Evaluating Employment Drug Testing Methods

Employers use drug screening as part of their hiring processes to help ensure quality control, reduce the risks of workplace accidents and absenteeism, increase productivity and comply with regulations. With several drug testing methods available, employers must choose those that best fit their needs. In some cases, turnaround times or costs may be the most important factors, while other organizations require longer detection windows. What should you know about the different types of drug tests, and what criteria should you use to choose the best format for your organization? Read on to learn more.

Urine Drug Testing

Urine testing is the most commonly used of all the drug screening tests types. Laboratory standardization, along with wide availability of test sites, has helped to advance use of this type of test in many industries. Urine testing is the only format acceptable for federally required tests. Urine tests have multiple advantages to consider — including the option to customize test panels; availability of both lab-based and instant results; and the high level of validity due to the standardized testing methods used. In addition, urine tests are most likely to hold up to legal scrutiny. Disadvantages of urine tests include a relatively short detection window of one to four days, on average. Further, test subjects may have opportunities to switch or alter their specimens if the collection process is not monitored. Urine specimens are considered to be biological hazards, which can present challenges for processing and shipping to laboratories.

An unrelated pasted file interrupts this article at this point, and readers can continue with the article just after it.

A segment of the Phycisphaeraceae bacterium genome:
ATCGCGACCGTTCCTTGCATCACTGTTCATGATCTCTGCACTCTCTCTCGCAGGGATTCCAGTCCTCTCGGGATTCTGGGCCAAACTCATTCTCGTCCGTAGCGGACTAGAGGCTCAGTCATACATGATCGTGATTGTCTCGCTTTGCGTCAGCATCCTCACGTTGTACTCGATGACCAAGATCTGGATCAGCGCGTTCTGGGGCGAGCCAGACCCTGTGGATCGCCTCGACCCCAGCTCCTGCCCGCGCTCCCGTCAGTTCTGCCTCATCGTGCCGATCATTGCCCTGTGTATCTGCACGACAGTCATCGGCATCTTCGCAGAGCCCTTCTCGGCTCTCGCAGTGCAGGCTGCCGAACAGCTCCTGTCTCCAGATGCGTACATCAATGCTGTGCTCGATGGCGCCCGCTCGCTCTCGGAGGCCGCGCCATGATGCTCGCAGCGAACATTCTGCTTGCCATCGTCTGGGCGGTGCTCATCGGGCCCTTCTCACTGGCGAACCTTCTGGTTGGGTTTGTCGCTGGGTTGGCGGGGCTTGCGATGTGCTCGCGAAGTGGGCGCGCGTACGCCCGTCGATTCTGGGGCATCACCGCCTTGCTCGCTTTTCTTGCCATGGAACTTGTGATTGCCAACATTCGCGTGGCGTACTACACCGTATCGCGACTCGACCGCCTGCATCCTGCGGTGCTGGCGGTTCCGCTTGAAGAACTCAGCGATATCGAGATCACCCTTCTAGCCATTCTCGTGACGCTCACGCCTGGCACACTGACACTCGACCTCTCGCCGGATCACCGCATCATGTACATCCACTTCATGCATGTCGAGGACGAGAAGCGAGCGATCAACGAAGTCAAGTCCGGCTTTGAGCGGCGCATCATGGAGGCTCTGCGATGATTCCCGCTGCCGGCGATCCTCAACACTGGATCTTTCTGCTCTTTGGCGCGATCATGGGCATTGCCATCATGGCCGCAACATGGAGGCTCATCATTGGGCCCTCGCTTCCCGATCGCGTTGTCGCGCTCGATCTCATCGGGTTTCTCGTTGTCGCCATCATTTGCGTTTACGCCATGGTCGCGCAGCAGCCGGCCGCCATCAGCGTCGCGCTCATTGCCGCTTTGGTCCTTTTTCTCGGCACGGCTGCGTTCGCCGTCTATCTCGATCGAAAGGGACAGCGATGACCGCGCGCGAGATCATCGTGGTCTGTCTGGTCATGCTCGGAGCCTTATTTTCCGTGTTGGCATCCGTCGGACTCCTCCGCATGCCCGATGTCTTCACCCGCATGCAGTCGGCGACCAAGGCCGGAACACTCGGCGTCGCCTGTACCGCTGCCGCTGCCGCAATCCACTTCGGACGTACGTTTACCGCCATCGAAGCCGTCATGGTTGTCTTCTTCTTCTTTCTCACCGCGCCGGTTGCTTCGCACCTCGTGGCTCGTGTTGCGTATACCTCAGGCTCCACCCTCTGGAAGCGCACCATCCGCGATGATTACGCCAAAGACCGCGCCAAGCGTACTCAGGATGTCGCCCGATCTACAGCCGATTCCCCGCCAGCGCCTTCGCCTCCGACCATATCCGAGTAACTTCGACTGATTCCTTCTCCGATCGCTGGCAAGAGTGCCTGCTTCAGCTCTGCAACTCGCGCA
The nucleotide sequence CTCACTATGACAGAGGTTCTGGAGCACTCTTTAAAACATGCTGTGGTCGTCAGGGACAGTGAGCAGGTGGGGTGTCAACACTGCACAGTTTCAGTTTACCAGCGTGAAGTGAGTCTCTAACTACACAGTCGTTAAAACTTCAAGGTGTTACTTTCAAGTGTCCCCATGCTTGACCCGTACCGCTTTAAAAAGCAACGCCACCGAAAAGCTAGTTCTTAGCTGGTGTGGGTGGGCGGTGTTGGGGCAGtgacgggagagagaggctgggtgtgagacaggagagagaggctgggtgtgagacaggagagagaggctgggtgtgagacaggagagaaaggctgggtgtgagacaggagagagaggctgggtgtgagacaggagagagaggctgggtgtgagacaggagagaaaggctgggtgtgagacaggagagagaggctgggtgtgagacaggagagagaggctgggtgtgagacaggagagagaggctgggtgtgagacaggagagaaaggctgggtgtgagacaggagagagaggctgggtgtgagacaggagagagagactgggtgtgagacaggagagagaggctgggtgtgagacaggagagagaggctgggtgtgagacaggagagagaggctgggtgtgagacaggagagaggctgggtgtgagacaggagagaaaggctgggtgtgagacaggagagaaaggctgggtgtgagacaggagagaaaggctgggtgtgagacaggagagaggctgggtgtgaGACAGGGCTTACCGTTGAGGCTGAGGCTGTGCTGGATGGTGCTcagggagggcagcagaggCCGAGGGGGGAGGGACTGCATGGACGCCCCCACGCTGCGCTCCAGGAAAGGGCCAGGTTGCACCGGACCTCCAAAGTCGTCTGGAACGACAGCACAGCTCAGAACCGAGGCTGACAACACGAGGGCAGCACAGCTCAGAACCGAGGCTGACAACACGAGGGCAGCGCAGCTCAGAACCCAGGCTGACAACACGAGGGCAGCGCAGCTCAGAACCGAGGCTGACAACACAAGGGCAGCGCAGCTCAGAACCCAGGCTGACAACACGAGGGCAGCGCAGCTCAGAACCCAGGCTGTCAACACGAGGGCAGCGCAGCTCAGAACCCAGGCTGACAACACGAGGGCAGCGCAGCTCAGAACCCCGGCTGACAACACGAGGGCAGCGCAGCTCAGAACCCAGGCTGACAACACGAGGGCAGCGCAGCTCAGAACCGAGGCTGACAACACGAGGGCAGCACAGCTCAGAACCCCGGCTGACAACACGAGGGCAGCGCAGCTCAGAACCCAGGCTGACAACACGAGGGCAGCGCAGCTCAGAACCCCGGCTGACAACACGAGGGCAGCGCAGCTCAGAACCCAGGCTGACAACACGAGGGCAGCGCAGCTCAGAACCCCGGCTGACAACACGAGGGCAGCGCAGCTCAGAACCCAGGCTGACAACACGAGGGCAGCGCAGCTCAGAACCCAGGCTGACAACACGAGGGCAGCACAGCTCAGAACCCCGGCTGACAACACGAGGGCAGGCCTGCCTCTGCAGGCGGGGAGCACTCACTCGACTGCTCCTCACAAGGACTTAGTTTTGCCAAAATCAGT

Hair Drug Testing

Despite the popularity of urine testing, some organizations choose to incorporate hair drug testing into their hiring processes. Hair testing provides the longest testing window — between a week and three months from the date of drug use — for the drug types that hiring managers most often wish to detect. Hair tests deter job candidates from attempting to substitute or alter specimens. The need for trained personnel to collect specimens also reduces the chances of contaminated specimens. In addition to the longer detection window, advantages of hair drug testing include convenient processing, storage and shipping of samples. Disadvantages of this testing method include its cost, which is higher than urine or oral fluid formats. What’s more, hair tests do not detect drug use that has occurred within approximately five to seven days from the test. Further, getting samples from some subjects — including those with no hair — can present problems.

Oral Fluid Drug Testing

Oral fluid testing offers a minimally invasive method that detects recent use and helps discourage attempts to alter samples. Results indicate if drugs are in the subject’s system at the time of testing, which makes these tests well-suited for use following accidents. Advantages of oral fluid drug testing include simplicity of collections and lower costs than with other methods. Plus, the testing process can be observed easily, and employers may choose either lab-based or instant tests. Disadvantages of the tests include the need for employers to keep test inventory on hand, along with shorter detection timeframes than with other testing methods. In addition, the Food and Drug Administration has not authorized all types of collection devices for this method.

Complying With Privacy Laws

Regardless of the testing method you use, compliance with laws regarding privacy and disclosure is critical. Global Verification Network administers a comprehensive range of drug screening tests types and can assist you in complying with all applicable laws and regulations. To learn more about our drug testing processes, please contact Global Verification Network.